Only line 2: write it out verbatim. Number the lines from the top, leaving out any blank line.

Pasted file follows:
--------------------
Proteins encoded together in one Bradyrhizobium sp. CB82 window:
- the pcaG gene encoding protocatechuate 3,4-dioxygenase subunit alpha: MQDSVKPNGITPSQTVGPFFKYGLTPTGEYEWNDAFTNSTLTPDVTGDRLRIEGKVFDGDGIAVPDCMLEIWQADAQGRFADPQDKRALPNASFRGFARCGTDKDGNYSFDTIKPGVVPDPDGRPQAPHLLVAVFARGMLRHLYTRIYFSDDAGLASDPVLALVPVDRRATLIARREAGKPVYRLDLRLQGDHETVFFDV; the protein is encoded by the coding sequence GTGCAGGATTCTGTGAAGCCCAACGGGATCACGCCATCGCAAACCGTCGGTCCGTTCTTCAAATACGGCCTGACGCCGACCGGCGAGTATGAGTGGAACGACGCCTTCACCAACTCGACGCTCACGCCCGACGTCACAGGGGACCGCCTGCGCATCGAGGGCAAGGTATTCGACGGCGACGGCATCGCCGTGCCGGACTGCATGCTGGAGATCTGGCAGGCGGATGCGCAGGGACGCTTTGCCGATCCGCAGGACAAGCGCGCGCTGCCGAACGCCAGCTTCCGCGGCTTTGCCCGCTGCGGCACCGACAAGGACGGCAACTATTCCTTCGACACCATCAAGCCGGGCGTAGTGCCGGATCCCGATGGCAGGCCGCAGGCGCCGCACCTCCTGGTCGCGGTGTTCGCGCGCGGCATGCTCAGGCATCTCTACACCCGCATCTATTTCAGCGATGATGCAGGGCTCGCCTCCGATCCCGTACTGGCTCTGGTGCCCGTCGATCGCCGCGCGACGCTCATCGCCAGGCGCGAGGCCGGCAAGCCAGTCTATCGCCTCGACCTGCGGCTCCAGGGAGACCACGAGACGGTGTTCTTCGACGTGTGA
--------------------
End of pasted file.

- the pcaG gene encoding protocatechuate 3,4-dioxygenase subunit alpha: MQDSVKPNGITPSQTVGPFFKYGLTPTGEYEWNDAFTNSTLTPDVTGDRLRIEGKVFDGDGIAVPDCMLEIWQADAQGRFADPQDKRALPNASFRGFARCGTDKDGNYSFDTIKPGVVPDPDGRPQAPHLLVAVFARGMLRHLYTRIYFSDDAGLASDPVLALVPVDRRATLIARREAGKPVYRLDLRLQGDHETVFFDV; the protein is encoded by the coding sequence GTGCAGGATTCTGTGAAGCCCAACGGGATCACGCCATCGCAAACCGTCGGTCCGTTCTTCAAATACGGCCTGACGCCGACCGGCGAGTATGAGTGGAACGACGCCTTCACCAACTCGACGCTCACGCCCGACGTCACAGGGGACCGCCTGCGCATCGAGGGCAAGGTATTCGACGGCGACGGCATCGCCGTGCCGGACTGCATGCTGGAGATCTGGCAGGCGGATGCGCAGGGACGCTTTGCCGATCCGCAGGACAAGCGCGCGCTGCCGAACGCCAGCTTCCGCGGCTTTGCCCGCTGCGGCACCGACAAGGACGGCAACTATTCCTTCGACACCATCAAGCCGGGCGTAGTGCCGGATCCCGATGGCAGGCCGCAGGCGCCGCACCTCCTGGTCGCGGTGTTCGCGCGCGGCATGCTCAGGCATCTCTACACCCGCATCTATTTCAGCGATGATGCAGGGCTCGCCTCCGATCCCGTACTGGCTCTGGTGCCCGTCGATCGCCGCGCGACGCTCATCGCCAGGCGCGAGGCCGGCAAGCCAGTCTATCGCCTCGACCTGCGGCTCCAGGGAGACCACGAGACGGTGTTCTTCGACGTGTGA